Ash - Apple Pick of the Month
Ash's journey started even before birth. In 2018, on the day of my first infertility consult, I found out that I was already pregnant. Moreover, we found out that we were having Monochorionic Monoamniotic (MoMo) twins! We were told this type of twin pregnancy was dangerous due to the shared placenta and amniotic sac. MoMo twins (if they survive) are delivered by mandatory c-section between 32-33 weeks because it is "safer out than in" for them. The medical staff gave us two options: pregnancy reduction (get rid of one) or complete termination of the pregnancy. However, my husband, Joey, and I saw their strong heartbeats and decided to have faith in the two little lions growing inside me. So, we proceeded with the pregnancy. There was nothing we could do to prevent the deadly risks until viability at 24 weeks, so we were monitored weekly until I went inpatient at viability.
At our 16-week anatomy scan, I knew something was wrong with Baby B's heart the second I saw it. His twin's heart was normal, but B's heart was very different. We were overjoyed to find out they were boys, but we were told Baby B would probably not make it even if he survived the pregnancy. We were offered pregnancy reduction again since "a medical defect of this sort would be hard on [our] family." Again, my husband and I decided to have faith in our boys, so we were transferred to Texas Children's Hospital (TCH) in Houston, 4 hours away from home, on January 2, 2019.
On February 3, 2019 at 27 weeks, I went into preterm labor and Rhys William Wright (Baby A) was born weighing 2 pounds, 10 ounces. Then, I heard the loudest cry of the two; almost like a roar. Ash Donovan Wright (Baby B) announced himself to the room as a fighter weighing in at only 2 pounds, 4 ounces! (Side note: Both their first names mean "Happy" and their middle names mean "Warrior". We chose these names because we knew many of the struggles they'd face.)
At each and every turn, Ash showed us and the medical staff just how brave, ferocious, and battle ready he was. No one expected Ash to make it through the first few days, but he stayed stable. Then, they didn't think he'd grow enough for Cath interventions. He grew, despite his various health conditions, and has had 3 stents placed during various Cath procedures. He still has not had open heart surgery yet, but he's always done things at his own pace. Next, they were concerned that he'd never make it out of the hospital. He spent 10 months exactly between NICU IV and the CVICU at TCH. On December 3rd, 2019, Ash was discharged from the CVICU and we started our outpatient journey at Project Joy & Hope since we couldn't go home just yet. We still have to stay local to TCH until Ash tells us one of three things: 1.) that he's ready for and qualifies for his Glenn open heart surgery, 2.) that he needs to be listed for transplant if he doesn't qualify for the Glenn, or 3.) that he can't do either. We should find out in about a month what the cardiologists think since he's scheduled for a diagnostic Cath soon.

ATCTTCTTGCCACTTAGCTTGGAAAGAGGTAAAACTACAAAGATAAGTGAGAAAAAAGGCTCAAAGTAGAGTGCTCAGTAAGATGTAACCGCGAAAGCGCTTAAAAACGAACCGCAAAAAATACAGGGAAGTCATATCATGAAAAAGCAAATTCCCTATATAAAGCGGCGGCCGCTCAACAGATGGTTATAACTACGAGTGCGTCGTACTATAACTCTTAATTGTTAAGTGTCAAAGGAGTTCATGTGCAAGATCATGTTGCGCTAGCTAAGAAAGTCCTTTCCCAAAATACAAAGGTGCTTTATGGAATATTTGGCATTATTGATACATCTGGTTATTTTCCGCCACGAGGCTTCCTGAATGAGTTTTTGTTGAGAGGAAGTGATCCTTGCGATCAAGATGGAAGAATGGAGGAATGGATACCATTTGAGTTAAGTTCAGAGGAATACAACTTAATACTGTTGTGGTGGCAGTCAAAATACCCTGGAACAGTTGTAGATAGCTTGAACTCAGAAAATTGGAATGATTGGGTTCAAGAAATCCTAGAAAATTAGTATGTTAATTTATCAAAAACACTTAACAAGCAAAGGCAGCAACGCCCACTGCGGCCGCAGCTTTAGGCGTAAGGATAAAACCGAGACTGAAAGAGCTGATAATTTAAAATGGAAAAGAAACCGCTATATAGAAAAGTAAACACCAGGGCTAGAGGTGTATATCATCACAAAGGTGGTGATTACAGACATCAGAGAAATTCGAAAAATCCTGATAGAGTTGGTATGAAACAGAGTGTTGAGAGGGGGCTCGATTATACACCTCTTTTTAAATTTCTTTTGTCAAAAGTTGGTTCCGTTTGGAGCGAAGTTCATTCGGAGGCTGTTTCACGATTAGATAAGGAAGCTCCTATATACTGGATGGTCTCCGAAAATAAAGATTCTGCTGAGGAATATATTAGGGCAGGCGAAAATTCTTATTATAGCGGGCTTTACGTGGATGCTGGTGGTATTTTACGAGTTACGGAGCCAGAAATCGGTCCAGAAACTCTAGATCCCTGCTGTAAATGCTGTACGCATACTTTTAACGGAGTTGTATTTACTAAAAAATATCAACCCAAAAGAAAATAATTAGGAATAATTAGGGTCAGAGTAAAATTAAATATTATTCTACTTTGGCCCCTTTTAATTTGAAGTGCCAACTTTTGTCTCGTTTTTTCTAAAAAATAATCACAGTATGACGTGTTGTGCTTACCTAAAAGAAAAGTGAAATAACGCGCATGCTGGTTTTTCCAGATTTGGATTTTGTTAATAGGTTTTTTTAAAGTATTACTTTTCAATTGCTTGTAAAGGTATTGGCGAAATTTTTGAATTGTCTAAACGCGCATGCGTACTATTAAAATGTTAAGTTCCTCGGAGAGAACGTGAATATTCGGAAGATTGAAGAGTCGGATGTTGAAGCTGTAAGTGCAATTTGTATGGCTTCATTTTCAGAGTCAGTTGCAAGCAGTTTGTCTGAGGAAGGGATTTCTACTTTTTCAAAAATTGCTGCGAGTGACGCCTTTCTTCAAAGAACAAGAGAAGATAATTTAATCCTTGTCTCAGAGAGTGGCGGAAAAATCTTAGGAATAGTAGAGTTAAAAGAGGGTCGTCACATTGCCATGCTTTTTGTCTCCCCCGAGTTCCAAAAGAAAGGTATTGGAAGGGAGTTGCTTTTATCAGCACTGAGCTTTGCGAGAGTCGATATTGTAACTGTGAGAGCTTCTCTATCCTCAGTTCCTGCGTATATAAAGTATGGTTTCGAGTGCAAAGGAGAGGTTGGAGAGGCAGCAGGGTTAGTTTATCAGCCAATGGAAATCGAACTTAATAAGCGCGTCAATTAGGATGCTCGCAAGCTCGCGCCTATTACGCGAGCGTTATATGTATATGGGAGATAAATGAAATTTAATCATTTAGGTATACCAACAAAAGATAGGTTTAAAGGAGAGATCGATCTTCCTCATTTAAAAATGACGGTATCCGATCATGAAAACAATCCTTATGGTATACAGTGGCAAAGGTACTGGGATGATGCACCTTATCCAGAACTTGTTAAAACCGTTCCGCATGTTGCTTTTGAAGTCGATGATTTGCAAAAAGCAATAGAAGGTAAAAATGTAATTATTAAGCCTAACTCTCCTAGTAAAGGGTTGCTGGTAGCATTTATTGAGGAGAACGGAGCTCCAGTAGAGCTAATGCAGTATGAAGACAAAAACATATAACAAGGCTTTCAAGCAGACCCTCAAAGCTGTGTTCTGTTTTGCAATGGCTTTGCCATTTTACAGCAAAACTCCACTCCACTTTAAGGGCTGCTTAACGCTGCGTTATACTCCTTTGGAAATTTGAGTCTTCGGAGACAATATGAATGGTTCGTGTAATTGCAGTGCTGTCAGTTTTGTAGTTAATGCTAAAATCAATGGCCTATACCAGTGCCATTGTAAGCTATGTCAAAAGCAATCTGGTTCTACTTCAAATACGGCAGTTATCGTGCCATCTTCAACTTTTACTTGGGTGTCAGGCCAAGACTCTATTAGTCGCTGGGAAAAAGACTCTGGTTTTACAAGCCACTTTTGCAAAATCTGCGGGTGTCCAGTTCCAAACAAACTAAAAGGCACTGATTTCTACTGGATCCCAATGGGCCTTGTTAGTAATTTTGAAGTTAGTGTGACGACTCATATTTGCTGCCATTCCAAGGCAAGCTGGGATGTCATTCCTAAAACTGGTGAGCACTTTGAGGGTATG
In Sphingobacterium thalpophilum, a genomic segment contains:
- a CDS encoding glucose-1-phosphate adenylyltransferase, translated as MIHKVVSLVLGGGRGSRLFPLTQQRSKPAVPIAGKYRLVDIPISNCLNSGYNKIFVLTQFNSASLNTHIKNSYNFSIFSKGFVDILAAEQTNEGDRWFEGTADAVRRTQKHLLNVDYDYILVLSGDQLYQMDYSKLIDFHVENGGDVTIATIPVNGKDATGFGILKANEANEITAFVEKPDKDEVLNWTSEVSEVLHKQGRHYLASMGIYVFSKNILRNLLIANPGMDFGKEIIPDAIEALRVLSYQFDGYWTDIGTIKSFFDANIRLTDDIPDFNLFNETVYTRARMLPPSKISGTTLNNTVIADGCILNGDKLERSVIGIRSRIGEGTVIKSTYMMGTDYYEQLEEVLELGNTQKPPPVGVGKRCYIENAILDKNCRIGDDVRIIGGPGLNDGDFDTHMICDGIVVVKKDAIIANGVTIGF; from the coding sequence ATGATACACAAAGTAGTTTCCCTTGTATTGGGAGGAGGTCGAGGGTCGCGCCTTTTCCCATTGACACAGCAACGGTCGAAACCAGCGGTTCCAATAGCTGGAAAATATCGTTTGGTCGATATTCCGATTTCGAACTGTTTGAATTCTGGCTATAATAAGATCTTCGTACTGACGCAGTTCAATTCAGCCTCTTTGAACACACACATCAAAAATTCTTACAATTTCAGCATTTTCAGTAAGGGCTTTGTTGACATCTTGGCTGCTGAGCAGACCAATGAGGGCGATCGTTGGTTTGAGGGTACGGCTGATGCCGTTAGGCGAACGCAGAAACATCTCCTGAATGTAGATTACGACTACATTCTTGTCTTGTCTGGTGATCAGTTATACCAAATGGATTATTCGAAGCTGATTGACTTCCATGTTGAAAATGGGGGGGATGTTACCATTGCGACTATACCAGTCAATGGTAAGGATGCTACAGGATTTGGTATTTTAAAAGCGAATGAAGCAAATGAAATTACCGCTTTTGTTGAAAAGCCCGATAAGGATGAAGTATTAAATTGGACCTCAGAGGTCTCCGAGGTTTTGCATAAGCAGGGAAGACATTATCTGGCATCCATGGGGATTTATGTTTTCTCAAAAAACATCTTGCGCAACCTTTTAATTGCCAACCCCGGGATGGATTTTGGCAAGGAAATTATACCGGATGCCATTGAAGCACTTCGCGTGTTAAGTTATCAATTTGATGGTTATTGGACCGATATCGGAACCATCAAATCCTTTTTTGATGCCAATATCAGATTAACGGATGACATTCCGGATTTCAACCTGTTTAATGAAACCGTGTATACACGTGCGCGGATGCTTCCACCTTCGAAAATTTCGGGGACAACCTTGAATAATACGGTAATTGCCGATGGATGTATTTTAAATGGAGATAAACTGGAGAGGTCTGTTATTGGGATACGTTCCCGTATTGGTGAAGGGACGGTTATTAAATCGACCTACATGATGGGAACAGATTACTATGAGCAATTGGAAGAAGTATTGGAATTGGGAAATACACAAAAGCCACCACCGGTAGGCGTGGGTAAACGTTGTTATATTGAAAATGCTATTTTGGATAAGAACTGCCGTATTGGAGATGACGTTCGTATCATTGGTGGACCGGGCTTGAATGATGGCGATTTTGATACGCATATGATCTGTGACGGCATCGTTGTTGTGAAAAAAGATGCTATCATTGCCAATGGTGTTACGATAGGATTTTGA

Ash is a CHD baby with Complex Single Ventricle. He presents as a Hypoplastic Right Heart, but with more defects involved than a standard hypoplast. For instance, his right and left ventricle swapped sides due to another condition! He also has severe hypoglycemia, pulmonary hypertension, and Heterotaxy Syndrome with Asplenia, which means his insides are somewhat jumbled (i.e. his heart, liver, and intestines) or missing (i.e. his spleen, meaning he has no way to fight infection). Ash also still deals with issues that stem from being a micro preemie (though with those rolls and chins, you'd never know it). He also was diagnosed with Tracheobronchomalacia, but we're finally on HME trials and weaning off the vent at lightning speed!
If you haven't guessed by now, what makes our Ash such a special boy is the fact that he has determination, strength, motivation, and an endless reservoir of happiness despite everything he's endured in his first year. Ash has quite the stubborn streak too. No matter what challenges he is faced with, he overcomes them at his pace and no one else's. This boy always does things how and when he wants to, which almost never aligns with the medical staff's idea of timing or protocol. And, because of Ash's love for taking his time and doing things his way, my husband and I have learned how to advocate for Ash's needs this past year; a huge feat for someone as introverted as myself.
My husband and I are happy that we never doubted our boys and their ability to overcome adversity, especially Ash. I never got the chance to embrace my pregnancy or the first year of motherhood, but I received something more valuable: I am a better mother, advocate, and spouse than I would have been otherwise. I have an appreciation for milestones that many may take for granted. Just recently, I was finally able to put Ash on my hip and walk around our Houston residence with ease. Something as normal as carrying a baby on my hip feels magical, and I wouldn't trade that feeling for anything. In the past year, Ash has taught us to recognize beauty in ordinary moments and to have faith in the midst of what seems like insurmountable odds. He's our impossible little lion.